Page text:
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5 August 2018

Women and Girls' Golf Week: Claire Dowling, a referee at the Ricoh Women's British Open, was a top player and is now at the forefront in the word of golf rules. Here's her story

Claire Dowling was one of the best golfers of her generation, who won five Irish championships, a British title and was selected for four Curtis Cup teams. Now she’s at the forefront again, this time in the world of rules and refereeing. She’s Deputy Chair of The R&A Rules Committee and has been closely involved with the creation of the new rules which come into force next year. She’s also just refereed at The Open and is on duty again this week at the Ricoh Women’s British Open. Here's her story. 

How did you get started?

My father ran the John Jacobs Golf Centre at Leopardstown, Dublin.  It was really a case of ‘if you can’t beat them, join them’. He was a very keen golfer, still playing off 12 at the age of 80.  My mother worked with him and so, as an only child, I found myself spending every weekend at the golf centre doing odd jobs.  Every now and again, out of complete boredom, I would pick up a club and a basket of balls and take myself off to hit them.  I was anything but sporty and would far rather have had my head stuck in a book.

I developed a sudden rush of enthusiasm for golf when this lovely looking chap started to practice at the golf centre, he was gorgeous.  He was a keen golfer and practiced a lot so every time he appeared I would ‘casually’ go out to practice too! Sadly he was about ten years older than me, a lot when one is a young teenager, and he had a very glamorous girl-friend, but I hit a lot of golf balls that winter. We became and remained good friends until his untimely death aged 62.  

What do you love about golf?

Tough question.  It’s great fun at any level, and for those who are very competitive it is a great test of mental strength as well as skill.  It is one of the few sports where players of any age and ability can play together and still have a reasonable game, because of the handicap system.  I have been incredibly lucky to have played when I did, I travelled the world and made lots of friends, and in fact I still do, though through my rules involvement, rather than playing.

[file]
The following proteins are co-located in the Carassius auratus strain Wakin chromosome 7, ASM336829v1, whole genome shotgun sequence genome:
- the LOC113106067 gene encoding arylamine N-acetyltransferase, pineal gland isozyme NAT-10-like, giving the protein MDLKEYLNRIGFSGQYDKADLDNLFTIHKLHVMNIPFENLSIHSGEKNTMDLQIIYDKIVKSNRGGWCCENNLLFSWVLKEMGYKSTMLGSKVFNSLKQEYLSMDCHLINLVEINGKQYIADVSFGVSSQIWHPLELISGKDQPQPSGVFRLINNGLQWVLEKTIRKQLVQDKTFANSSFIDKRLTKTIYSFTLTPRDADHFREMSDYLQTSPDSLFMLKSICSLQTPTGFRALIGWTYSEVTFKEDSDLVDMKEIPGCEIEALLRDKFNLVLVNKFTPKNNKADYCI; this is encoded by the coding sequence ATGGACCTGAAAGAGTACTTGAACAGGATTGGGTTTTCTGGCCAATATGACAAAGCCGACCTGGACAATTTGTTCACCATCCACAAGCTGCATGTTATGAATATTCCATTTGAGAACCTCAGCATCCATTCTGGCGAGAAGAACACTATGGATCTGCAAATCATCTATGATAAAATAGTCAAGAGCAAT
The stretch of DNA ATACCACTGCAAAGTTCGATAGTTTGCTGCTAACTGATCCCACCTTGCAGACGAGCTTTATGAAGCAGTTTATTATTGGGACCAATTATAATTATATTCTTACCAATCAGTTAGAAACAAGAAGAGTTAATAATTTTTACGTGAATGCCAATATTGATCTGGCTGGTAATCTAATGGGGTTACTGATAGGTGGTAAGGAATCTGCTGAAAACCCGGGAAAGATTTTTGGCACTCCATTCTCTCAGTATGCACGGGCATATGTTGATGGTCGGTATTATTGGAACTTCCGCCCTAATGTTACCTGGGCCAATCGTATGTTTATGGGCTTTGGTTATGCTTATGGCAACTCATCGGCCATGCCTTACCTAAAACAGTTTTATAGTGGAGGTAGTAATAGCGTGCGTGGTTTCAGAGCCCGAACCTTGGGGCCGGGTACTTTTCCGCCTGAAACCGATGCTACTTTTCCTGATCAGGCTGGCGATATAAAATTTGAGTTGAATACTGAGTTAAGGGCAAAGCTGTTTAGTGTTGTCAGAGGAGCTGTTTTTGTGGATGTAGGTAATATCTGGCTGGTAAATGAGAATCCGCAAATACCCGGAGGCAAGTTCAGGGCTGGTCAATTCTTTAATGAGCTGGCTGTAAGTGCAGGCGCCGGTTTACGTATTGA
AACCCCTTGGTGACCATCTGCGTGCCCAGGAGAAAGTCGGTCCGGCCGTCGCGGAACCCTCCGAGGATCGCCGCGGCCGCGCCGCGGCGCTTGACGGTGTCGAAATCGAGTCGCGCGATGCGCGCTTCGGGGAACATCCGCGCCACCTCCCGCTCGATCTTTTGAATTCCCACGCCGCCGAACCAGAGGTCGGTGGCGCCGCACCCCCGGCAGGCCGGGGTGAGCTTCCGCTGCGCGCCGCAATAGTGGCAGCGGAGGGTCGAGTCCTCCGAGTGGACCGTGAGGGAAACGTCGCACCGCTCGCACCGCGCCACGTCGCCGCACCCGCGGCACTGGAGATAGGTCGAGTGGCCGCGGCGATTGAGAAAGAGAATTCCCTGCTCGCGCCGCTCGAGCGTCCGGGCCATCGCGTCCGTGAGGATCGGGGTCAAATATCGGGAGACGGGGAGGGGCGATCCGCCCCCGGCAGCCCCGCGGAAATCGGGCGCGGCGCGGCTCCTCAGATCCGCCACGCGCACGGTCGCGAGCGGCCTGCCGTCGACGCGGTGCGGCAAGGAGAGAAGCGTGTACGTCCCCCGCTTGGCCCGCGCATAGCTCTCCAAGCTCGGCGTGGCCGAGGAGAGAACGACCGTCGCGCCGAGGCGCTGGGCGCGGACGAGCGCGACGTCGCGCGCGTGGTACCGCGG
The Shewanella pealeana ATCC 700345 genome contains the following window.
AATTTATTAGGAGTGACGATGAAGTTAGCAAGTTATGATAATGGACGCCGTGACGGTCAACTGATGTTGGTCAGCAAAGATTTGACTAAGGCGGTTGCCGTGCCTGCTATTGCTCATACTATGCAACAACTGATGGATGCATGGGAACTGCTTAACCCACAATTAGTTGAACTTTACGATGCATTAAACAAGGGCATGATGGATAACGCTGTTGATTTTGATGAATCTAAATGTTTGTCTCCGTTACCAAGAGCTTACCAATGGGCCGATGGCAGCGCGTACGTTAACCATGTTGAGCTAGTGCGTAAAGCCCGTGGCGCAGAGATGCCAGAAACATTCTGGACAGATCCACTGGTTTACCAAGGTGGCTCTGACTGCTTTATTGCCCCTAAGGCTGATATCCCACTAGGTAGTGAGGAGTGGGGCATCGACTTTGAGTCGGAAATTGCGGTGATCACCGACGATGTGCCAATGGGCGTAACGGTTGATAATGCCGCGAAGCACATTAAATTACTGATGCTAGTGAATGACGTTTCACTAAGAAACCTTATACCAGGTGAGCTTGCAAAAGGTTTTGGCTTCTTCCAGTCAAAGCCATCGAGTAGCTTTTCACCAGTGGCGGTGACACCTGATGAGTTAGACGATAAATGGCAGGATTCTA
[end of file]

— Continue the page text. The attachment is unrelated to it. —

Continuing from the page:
How did your interest in the rules develop? Was it a natural progression from your playing days?

Not really. When living in the Midlands I became involved in handicapping at my club and within the county due to the fact that I had worked at Wentworth as Competition and Handicap Administrator. In 2009 I was invited on to the EWGA (English Women’s Golf Association) Handicap Committee and when the committee needed another rules qualified person, I was sent to the R&A’s Referees and Rules School at St Andrews.  A brilliant few days but a very daunting exam!  My very first event as a rules official was the English Women’s Championship at Broadstone in 2010.

What’s the appeal of the rules and refereeing? 

Like any volunteering in sport, you meet interesting people and make friends, you stay involved in the game, you see great golf, and occasionally you can help someone.  Both Peter, my husband, and myself love doing junior events where you feel you really can help the youngsters, as opposed to senior events where the only thing we seem to do is try and deal with pace of play.  It is also a mental challenge.

Best refereeing moment? 

It wasn’t really a refereeing moment as such, but I did find it highly amusing when Simon Khan asked me if I carried a mirror while I was refereeing his game at the Open in 2011.  He was having a problem with his contact lens.

Worst refereeing moment?